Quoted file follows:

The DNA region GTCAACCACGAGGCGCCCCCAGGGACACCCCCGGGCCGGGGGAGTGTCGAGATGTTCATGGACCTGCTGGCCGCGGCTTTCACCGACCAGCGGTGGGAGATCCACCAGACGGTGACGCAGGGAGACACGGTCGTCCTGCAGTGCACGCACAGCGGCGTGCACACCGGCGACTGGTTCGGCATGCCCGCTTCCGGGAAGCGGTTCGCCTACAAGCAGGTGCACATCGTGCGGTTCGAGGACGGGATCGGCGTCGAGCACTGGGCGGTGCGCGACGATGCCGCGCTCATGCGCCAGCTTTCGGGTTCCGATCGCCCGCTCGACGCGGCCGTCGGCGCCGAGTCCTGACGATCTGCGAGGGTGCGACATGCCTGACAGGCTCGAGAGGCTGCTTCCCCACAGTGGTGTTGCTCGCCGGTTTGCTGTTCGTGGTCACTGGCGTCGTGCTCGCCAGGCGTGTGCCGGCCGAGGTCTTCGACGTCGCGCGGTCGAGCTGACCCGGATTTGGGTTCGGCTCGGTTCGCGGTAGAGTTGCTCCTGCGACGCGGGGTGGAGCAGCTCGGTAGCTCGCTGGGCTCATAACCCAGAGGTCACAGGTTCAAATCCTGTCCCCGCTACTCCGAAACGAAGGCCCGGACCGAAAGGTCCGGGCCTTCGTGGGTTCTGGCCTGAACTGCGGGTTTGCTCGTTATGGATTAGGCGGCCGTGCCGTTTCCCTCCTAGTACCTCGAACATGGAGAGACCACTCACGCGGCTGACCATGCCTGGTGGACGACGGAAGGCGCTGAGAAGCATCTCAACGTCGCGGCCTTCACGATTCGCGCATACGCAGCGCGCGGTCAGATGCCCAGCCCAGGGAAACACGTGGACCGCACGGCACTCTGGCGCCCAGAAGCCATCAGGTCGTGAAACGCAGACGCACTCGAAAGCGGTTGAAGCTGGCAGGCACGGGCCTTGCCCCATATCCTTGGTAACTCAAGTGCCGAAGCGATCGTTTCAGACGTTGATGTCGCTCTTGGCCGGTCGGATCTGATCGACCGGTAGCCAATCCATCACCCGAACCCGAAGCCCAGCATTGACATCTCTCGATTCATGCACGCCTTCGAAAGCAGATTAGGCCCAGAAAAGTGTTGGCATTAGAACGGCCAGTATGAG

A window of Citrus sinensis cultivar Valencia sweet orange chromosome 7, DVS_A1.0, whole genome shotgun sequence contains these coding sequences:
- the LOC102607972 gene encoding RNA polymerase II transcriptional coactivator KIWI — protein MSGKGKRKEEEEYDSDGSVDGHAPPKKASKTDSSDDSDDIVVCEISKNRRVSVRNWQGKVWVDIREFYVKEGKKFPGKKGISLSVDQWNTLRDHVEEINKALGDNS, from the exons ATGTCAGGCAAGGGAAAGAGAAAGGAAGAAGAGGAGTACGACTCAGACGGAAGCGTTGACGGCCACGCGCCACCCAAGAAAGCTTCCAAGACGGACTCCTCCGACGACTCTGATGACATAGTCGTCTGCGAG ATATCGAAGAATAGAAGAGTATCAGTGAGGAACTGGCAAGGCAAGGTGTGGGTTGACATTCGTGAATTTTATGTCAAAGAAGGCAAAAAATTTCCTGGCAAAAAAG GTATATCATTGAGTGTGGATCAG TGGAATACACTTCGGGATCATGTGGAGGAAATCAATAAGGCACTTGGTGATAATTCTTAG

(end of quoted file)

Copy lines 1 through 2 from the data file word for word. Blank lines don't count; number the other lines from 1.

The DNA region GTCAACCACGAGGCGCCCCCAGGGACACCCCCGGGCCGGGGGAGTGTCGAGATGTTCATGGACCTGCTGGCCGCGGCTTTCACCGACCAGCGGTGGGAGATCCACCAGACGGTGACGCAGGGAGACACGGTCGTCCTGCAGTGCACGCACAGCGGCGTGCACACCGGCGACTGGTTCGGCATGCCCGCTTCCGGGAAGCGGTTCGCCTACAAGCAGGTGCACATCGTGCGGTTCGAGGACGGGATCGGCGTCGAGCACTGGGCGGTGCGCGACGATGCCGCGCTCATGCGCCAGCTTTCGGGTTCCGATCGCCCGCTCGACGCGGCCGTCGGCGCCGAGTCCTGACGATCTGCGAGGGTGCGACATGCCTGACAGGCTCGAGAGGCTGCTTCCCCACAGTGGTGTTGCTCGCCGGTTTGCTGTTCGTGGTCACTGGCGTCGTGCTCGCCAGGCGTGTGCCGGCCGAGGTCTTCGACGTCGCGCGGTCGAGCTGACCCGGATTTGGGTTCGGCTCGGTTCGCGGTAGAGTTGCTCCTGCGACGCGGGGTGGAGCAGCTCGGTAGCTCGCTGGGCTCATAACCCAGAGGTCACAGGTTCAAATCCTGTCCCCGCTACTCCGAAACGAAGGCCCGGACCGAAAGGTCCGGGCCTTCGTGGGTTCTGGCCTGAACTGCGGGTTTGCTCGTTATGGATTAGGCGGCCGTGCCGTTTCCCTCCTAGTACCTCGAACATGGAGAGACCACTCACGCGGCTGACCATGCCTGGTGGACGACGGAAGGCGCTGAGAAGCATCTCAACGTCGCGGCCTTCACGATTCGCGCATACGCAGCGCGCGGTCAGATGCCCAGCCCAGGGAAACACGTGGACCGCACGGCACTCTGGCGCCCAGAAGCCATCAGGTCGTGAAACGCAGACGCACTCGAAAGCGGTTGAAGCTGGCAGGCACGGGCCTTGCCCCATATCCTTGGTAACTCAAGTGCCGAAGCGATCGTTTCAGACGTTGATGTCGCTCTTGGCCGGTCGGATCTGATCGACCGGTAGCCAATCCATCACCCGAACCCGAAGCCCAGCATTGACATCTCTCGATTCATGCACGCCTTCGAAAGCAGATTAGGCCCAGAAAAGTGTTGGCATTAGAACGGCCAGTATGAG

A window of Citrus sinensis cultivar Valencia sweet orange chromosome 7, DVS_A1.0, whole genome shotgun sequence contains these coding sequences: